You will likely get one or 2 clients/customers when you are starting out, these are usually people who know you. After that, it’s an uphill battle, you might not get another client for several months. Don’t waste your time on Facebook forums, commenting under every post that needs your services, or posting your business in your timeline. It most often never works; you will get a few people who will ask you the price and complement you but never buy. Same goes for Twitter, Instagram. However, Pinterest can be a great source of getting clients/users/customers.
12. Getting clients, the right way
A good friend of mine from high school called me and said he needed my help. He had just gotten into the business of real estate, it sounded urgent so we quickly scheduled a meeting. He said to me “Khanya, I need your help, I need to get clients”, I asked him why he chose to come to me of all people, he said “because I know you know how these things work”.
I was impressed by the fact that he knew that all these other commonly hyped up tactics don’t work. A lot of people spend a lot of time advertising their business on WhatsApp status and spamming Facebook posts. It never works and it’s often difficult to get an ad into things like newspapers and magazines.
So, what’s the correct way to go about this? The answer is digitally. It is very likely that all your target market has daily access to the internet, unless you are in some rural area. Digital marketing has been gaining a lot of traction, SEO is also part of digital marketing.
The best sources for clients/users are Facebook and Google. There are over 2 Billion Facebook users globally and over 17 million people use Facebook in South Africa. There is a very high chance that your clients are hiding somewhere on Facebook.
Facebook allows marketers to advertise to their massive audience, I am pretty sure you have seen ads with the label “sponsored”. Those are businesses that are leveraging the power of Facebook’s reach. You can start running ads on Facebook with as little as R50. R50 will likely get your business advert seen by more than 900 people, that’s more than we can say for your WhatsApp status viewers.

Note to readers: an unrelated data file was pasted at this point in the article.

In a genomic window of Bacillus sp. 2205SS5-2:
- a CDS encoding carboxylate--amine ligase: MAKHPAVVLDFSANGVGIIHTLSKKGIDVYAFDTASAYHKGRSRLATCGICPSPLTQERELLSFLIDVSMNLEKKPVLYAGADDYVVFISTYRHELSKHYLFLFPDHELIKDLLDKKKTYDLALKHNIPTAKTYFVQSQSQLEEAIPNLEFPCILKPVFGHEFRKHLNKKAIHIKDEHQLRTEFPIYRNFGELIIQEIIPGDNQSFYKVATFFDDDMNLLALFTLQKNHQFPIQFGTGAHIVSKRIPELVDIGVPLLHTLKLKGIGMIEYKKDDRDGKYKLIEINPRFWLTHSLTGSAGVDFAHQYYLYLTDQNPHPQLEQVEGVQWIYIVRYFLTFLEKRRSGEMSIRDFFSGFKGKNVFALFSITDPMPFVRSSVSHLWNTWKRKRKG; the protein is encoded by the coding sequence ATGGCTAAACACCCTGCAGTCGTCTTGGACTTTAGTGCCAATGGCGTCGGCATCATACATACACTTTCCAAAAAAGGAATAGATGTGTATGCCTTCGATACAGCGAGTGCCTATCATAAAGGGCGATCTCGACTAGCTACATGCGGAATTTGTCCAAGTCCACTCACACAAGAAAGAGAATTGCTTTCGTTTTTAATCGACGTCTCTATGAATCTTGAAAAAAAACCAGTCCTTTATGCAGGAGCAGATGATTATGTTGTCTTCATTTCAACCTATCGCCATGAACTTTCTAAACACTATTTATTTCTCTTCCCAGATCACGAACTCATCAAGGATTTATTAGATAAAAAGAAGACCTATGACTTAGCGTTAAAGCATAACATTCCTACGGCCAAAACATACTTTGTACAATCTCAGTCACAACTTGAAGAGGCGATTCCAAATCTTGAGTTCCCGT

However, if you want to see real returns on your Facebook campaign; you have to spend at least more than R1 000. R1 000 can bring over 2 000 people to your website, remember the golden average conversion rate? The average conversion rate is 3%, however, the average conversion rate from Facebook ads is 9%. This means that out of 2 000 people that go to your website through Facebook ads; over 180 are likely to be your clients. Even if you do poorly and convert only 1%, that’s still 20 clients.
Google runs an ad network similar to Facebook. Google ads are a bit more expensive compared to Facebook and have a surprisingly lower conversion rate. There are over 5 billion searches on Google per day, that is a massive audience, and huge chunks of these searches are sales related.
You can run targeted ads to people who make these searches, these are searches like “accounting firms in Vanderbijlpark”. Most often, people who make these searches have an intent to buy. My sister went to Google and typed “Huawei p40” and clicked on the first advert that appeared and bought the phone right then and there.
Google ads tend to be a bit more expensive when compared to other types of ads, you can expect to pay more than R13 per link click, this means with a budget of R1 000, you can expect to get 77 people to your website. But remember, these are people who have an intent to buy, no one logs in on Facebook with a credit card on their hand.
Sometimes link clicks can cost as low as R3 and as high as R500, it all depends on which keywords you are targeting. Keywords that are very popular will cost you more as you are basically competing with more advertisers for the same keywords. Keywords related to legal and insurance businesses often cost between R150 and R500 per link click. Contrast this with Facebook, that only charges between R0.50 and R3 for link clicks.
There are a lot of different ways to get clients, it’s also important to choose a strategy that works best for your business. A spaza shop won’t really see the benefits of digital marketing, while an eCommerce store won’t go far without it. Here is a more detailed guide on how to market your business.